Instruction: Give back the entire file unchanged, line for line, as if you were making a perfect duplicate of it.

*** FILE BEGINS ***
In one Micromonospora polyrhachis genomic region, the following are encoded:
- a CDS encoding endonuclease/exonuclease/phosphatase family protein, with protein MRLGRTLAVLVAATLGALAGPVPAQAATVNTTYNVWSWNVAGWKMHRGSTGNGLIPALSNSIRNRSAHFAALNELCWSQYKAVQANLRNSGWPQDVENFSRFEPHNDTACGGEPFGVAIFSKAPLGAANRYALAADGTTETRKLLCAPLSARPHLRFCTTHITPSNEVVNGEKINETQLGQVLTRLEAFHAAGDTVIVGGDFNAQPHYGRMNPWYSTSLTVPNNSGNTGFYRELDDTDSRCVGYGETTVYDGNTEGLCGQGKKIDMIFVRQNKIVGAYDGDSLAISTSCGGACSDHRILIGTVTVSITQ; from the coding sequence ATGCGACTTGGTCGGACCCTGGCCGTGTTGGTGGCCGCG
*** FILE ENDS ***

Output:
In one Micromonospora polyrhachis genomic region, the following are encoded:
- a CDS encoding endonuclease/exonuclease/phosphatase family protein, with protein MRLGRTLAVLVAATLGALAGPVPAQAATVNTTYNVWSWNVAGWKMHRGSTGNGLIPALSNSIRNRSAHFAALNELCWSQYKAVQANLRNSGWPQDVENFSRFEPHNDTACGGEPFGVAIFSKAPLGAANRYALAADGTTETRKLLCAPLSARPHLRFCTTHITPSNEVVNGEKINETQLGQVLTRLEAFHAAGDTVIVGGDFNAQPHYGRMNPWYSTSLTVPNNSGNTGFYRELDDTDSRCVGYGETTVYDGNTEGLCGQGKKIDMIFVRQNKIVGAYDGDSLAISTSCGGACSDHRILIGTVTVSITQ; from the coding sequence ATGCGACTTGGTCGGACCCTGGCCGTGTTGGTGGCCGCG